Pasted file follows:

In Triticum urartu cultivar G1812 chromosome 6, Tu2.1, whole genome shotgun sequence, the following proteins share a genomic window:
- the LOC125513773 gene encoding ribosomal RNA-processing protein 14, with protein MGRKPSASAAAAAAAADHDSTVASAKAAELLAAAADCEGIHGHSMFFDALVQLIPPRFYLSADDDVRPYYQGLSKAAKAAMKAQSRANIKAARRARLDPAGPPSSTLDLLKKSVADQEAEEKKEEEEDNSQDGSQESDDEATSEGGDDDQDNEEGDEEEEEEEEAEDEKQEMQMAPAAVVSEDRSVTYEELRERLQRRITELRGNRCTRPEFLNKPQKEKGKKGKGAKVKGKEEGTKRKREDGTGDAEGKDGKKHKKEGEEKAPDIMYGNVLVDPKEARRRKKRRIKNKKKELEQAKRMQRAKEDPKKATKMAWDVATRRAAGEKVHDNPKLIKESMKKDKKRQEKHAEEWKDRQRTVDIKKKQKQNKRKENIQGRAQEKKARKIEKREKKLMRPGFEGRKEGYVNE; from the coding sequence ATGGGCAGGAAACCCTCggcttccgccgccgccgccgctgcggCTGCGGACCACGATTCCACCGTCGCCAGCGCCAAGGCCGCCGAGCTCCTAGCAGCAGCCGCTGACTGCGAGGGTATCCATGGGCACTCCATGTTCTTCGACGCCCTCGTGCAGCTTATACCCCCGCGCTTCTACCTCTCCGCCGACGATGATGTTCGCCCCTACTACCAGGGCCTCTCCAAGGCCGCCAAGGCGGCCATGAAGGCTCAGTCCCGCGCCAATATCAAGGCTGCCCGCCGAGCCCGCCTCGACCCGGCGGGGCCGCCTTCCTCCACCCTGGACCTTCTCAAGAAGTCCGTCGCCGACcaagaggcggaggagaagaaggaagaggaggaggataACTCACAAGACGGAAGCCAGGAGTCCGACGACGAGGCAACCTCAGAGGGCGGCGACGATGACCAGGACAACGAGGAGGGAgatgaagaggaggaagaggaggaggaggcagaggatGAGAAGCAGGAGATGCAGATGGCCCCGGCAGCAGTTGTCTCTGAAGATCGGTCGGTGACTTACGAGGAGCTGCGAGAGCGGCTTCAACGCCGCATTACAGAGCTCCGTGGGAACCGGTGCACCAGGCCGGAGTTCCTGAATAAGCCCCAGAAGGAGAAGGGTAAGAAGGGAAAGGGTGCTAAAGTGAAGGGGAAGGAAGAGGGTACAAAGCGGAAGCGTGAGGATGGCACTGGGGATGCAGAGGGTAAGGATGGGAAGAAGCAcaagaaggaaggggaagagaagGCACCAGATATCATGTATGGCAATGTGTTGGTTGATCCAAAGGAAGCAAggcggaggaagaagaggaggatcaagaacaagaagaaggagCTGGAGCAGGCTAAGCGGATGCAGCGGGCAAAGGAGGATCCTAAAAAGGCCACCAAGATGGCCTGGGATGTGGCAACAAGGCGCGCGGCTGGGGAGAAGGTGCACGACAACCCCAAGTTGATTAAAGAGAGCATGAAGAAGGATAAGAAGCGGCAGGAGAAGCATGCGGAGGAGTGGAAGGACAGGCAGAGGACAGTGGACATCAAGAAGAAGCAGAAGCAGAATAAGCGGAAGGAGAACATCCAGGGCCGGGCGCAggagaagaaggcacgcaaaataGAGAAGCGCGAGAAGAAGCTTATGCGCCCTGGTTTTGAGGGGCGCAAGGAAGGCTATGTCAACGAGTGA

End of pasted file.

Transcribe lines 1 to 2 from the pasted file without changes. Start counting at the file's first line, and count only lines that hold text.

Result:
In Triticum urartu cultivar G1812 chromosome 6, Tu2.1, whole genome shotgun sequence, the following proteins share a genomic window:
- the LOC125513773 gene encoding ribosomal RNA-processing protein 14, with protein MGRKPSASAAAAAAAADHDSTVASAKAAELLAAAADCEGIHGHSMFFDALVQLIPPRFYLSADDDVRPYYQGLSKAAKAAMKAQSRANIKAARRARLDPAGPPSSTLDLLKKSVADQEAEEKKEEEEDNSQDGSQESDDEATSEGGDDDQDNEEGDEEEEEEEEAEDEKQEMQMAPAAVVSEDRSVTYEELRERLQRRITELRGNRCTRPEFLNKPQKEKGKKGKGAKVKGKEEGTKRKREDGTGDAEGKDGKKHKKEGEEKAPDIMYGNVLVDPKEARRRKKRRIKNKKKELEQAKRMQRAKEDPKKATKMAWDVATRRAAGEKVHDNPKLIKESMKKDKKRQEKHAEEWKDRQRTVDIKKKQKQNKRKENIQGRAQEKKARKIEKREKKLMRPGFEGRKEGYVNE; from the coding sequence ATGGGCAGGAAACCCTCggcttccgccgccgccgccgctgcggCTGCGGACCACGATTCCACCGTCGCCAGCGCCAAGGCCGCCGAGCTCCTAGCAGCAGCCGCTGACTGCGAGGGTATCCATGGGCACTCCATGTTCTTCGACGCCCTCGTGCAGCTTATACCCCCGCGCTTCTACCTCTCCGCCGACGATGATGTTCGCCCCTACTACCAGGGCCTCTCCAAGGCCGCCAAGGCGGCCATGAAGGCTCAGTCCCGCGCCAATATCAAGGCTGCCCGCCGAGCCCGCCTCGACCCGGCGGGGCCGCCTTCCTCCACCCTGGACCTTCTCAAGAAGTCCGTCGCCGACcaagaggcggaggagaagaaggaagaggaggaggataACTCACAAGACGGAAGCCAGGAGTCCGACGACGAGGCAACCTCAGAGGGCGGCGACGATGACCAGGACAACGAGGAGGGAgatgaagaggaggaagaggaggaggaggcagaggatGAGAAGCAGGAGATGCAGATGGCCCCGGCAGCAGTTGTCTCTGAAGATCGGTCGGTGACTTACGAGGAGCTGCGAGAGCGGCTTCAACGCCGCATTACAGAGCTCCGTGGGAACCGGTGCACCAGGCCGGAGTTCCTGAATAAGCCCCAGAAGGAGAAGGGTAAGAAGGGAAAGGGTGCTAAAGTGAAGGGGAAGGAAGAGGGTACAAAGCGGAAGCGTGAGGATGGCACTGGGGATGCAGAGGGTAAGGATGGGAAGAAGCAcaagaaggaaggggaagagaagGCACCAGATATCATGTATGGCAATGTGTTGGTTGATCCAAAGGAAGCAAggcggaggaagaagaggaggatcaagaacaagaagaaggagCTGGAGCAGGCTAAGCGGATGCAGCGGGCAAAGGAGGATCCTAAAAAGGCCACCAAGATGGCCTGGGATGTGGCAACAAGGCGCGCGGCTGGGGAGAAGGTGCACGACAACCCCAAGTTGATTAAAGAGAGCATGAAGAAGGATAAGAAGCGGCAGGAGAAGCATGCGGAGGAGTGGAAGGACAGGCAGAGGACAGTGGACATCAAGAAGAAGCAGAAGCAGAATAAGCGGAAGGAGAACATCCAGGGCCGGGCGCAggagaagaaggcacgcaaaataGAGAAGCGCGAGAAGAAGCTTATGCGCCCTGGTTTTGAGGGGCGCAAGGAAGGCTATGTCAACGAGTGA